Magic Johnson Delivered a Unique Compliment to Former Teammate James Worthy: ‘James Could Do Things You Don’t Even See Today’

Magic Johnson was the centerpiece of the Los Angeles Lakers Showtime era that dominated the 1980s. Johnson transformed the NBA through sustained championship success. He played alongside Hall of Famer James Worthy, who still believes he is a one-of-a-kind talent.

Magic Johnson led the Showtime Lakers era

After leading Michigan State to an NCAA championship, Johnson translated that success in the NBA as the face of the Showtime Lakers.

Johnson earned numerous accolades, such as five NBA titles in nine finals appearances, won three regular-season MVP awards, and received nine All-Star Game selections and nine All-NBA First Team nods. He firmly established himself as the greatest point guard in league history and one of the best talents ever.

In his time with the Lakers, he developed a strong admiration for one of his Hall of Fame teammates.

Magic Johnson delivered a unique compliment to former teammate James Worthy: ‘James could do things you don’t even see today’

Johnson spent his entire career with the Lakers, playing alongside a couple of the game’s greatest talents.

During an interview with CBS 2 Los Angeles Sports director Jim Hill in August 2019, Johnson voiced that he believes Worthy may have been the smoothest player he played with during his illustrious career.

“James Worthy was probably the prettiest basketball player I ever played with,” Johnson said. “Because when he would go in there [palming the ball] with one hand. James could do things you don’t even see today.”

The Lakers had luck work in their favor in the 1982 NBA Draft due to previously acquiring the Cleveland Cavaliers’ first-round pick in a 1979 trade for Don Ford. Los Angeles won a coin flip against the then-San Diego Clippers to land the first overall selection to secure the North Carolina product.

Worthy served a pivotal piece to the Lakers’ dominance in the 1980s, helping them win three NBA titles. His play was critical to Los Angeles edging the Detroit Pistons in seven games in the 1988 Finals.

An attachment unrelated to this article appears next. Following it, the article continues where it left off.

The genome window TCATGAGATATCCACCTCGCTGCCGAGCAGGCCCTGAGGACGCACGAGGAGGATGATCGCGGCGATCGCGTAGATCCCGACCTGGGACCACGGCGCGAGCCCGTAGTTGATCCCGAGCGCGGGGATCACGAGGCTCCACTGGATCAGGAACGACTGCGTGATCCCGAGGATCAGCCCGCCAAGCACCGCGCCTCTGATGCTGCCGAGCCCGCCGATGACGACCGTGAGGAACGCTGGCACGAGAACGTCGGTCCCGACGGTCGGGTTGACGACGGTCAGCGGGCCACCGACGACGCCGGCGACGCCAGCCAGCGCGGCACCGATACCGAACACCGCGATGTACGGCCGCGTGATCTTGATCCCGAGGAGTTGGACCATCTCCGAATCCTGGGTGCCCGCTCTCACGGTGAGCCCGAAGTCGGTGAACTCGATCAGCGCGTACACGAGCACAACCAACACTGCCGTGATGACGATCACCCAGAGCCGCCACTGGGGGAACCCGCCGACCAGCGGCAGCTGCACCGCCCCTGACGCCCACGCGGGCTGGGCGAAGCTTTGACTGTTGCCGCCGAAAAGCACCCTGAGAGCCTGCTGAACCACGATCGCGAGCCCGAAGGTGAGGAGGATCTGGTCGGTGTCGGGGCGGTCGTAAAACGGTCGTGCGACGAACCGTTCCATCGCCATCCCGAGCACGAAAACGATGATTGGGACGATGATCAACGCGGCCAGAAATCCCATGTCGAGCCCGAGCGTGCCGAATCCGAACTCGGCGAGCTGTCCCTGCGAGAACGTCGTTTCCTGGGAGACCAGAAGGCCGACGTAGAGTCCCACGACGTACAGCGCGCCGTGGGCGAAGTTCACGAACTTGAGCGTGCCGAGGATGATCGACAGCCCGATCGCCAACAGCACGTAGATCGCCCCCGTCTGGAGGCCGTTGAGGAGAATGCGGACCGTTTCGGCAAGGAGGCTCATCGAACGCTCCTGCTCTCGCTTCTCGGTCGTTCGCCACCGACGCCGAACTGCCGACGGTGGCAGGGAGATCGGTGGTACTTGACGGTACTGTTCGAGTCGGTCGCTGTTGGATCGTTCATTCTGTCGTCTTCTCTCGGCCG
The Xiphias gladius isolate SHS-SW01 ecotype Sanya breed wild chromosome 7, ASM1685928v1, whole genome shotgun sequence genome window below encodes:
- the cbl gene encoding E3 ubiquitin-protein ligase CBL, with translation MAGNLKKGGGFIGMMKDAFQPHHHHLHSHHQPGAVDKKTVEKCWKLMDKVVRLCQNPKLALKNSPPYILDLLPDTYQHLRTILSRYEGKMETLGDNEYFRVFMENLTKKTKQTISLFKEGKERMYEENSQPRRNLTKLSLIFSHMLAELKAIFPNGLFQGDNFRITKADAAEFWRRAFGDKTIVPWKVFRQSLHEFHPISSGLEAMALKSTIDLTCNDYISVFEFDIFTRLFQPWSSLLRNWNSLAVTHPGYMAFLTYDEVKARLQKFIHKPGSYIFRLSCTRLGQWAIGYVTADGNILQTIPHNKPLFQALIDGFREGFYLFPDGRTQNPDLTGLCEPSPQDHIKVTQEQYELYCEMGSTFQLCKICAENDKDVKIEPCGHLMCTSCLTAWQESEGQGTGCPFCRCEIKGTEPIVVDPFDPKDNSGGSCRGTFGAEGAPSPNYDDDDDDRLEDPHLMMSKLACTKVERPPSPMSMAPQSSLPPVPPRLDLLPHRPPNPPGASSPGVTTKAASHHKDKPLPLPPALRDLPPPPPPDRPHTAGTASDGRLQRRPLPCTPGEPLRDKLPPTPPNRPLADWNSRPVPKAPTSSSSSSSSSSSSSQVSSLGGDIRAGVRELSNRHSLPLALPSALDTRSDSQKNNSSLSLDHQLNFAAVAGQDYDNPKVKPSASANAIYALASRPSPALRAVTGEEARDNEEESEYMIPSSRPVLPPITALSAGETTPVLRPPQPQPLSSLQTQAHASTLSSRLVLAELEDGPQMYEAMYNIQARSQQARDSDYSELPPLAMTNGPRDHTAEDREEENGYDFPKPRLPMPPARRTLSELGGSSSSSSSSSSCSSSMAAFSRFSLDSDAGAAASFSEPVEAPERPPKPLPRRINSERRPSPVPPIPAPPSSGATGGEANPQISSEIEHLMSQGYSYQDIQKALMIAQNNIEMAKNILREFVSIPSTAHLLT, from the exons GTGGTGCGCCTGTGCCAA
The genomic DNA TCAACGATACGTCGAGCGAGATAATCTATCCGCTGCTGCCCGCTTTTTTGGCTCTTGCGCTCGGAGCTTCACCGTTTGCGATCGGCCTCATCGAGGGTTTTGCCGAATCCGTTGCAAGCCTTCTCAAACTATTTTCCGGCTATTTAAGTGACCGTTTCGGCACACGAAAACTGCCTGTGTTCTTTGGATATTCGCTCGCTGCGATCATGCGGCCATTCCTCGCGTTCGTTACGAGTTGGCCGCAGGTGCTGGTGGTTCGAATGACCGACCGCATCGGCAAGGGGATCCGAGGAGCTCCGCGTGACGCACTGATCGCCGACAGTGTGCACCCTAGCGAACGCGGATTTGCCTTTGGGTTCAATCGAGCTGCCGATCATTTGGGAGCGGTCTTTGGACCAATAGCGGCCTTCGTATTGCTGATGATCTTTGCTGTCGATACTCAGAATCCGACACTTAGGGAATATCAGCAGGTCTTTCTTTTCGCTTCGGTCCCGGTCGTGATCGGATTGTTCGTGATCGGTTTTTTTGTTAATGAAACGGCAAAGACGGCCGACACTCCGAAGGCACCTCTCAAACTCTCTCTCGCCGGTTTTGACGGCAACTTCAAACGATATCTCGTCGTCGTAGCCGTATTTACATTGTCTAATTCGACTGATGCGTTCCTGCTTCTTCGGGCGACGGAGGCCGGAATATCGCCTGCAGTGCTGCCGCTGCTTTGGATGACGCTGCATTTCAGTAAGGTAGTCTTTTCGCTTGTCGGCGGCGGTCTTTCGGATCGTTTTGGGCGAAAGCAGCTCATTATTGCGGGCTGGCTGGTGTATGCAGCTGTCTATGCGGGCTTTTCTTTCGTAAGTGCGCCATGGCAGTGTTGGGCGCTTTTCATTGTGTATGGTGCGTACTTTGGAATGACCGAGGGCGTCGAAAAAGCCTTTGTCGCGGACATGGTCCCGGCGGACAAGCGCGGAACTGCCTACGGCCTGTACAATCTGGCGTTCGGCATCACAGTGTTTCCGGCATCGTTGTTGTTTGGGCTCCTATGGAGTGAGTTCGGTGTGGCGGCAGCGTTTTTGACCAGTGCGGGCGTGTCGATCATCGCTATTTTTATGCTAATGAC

He lived up to his “Big Game” nickname in Game 7 against the Pistons with a triple-double performance, posting 36 points, 16 rebounds, and 10 assists. Worthy helped guide the Lakers to nine playoff appearances while averaging 21.1 points per game in the postseason. In 12 seasons, he earned seven All-Star selections and two All-NBA Third Team nods, and the retirement of his No. 42 jersey with the Lakers.

He earned his nickname behind repeatedly putting up strong performances in the playoffs. His play perfectly excelled alongside Johnson through his effectiveness in transition while being a highly effective third offensive option after Johnson and Abdul-Jabbar. He scored many points behind his work in the post using his patent “Worthy Spin” to get to the basket.

Worthy played a considerable part in the Lakers’ dominance in the 1980s, and Johnson’s comments demonstrate he’s well aware of that.

Showtime Lakers forever changed the NBA

Worthy sits as a vital part of a transformative stretch in Lakers’ history that further cultivated the franchise’s prestigious reputation.

Los Angeles is the NBA’s most recognizable and popular team, primarily due to the Showtime era. Johnson was the orchestrator of a highly entertaining and successful dynasty. The Lakers are the brand they are today due to the dominance displayed with the Hall of Fame point guard leading the charge.

Johnson remains a pivotal figure in NBA history, lifting it to previously unreached prominence behind legendary rivalry with Larry Bird. His legacy is tied to the Showtime Lakers team, who forever changed the NBA.

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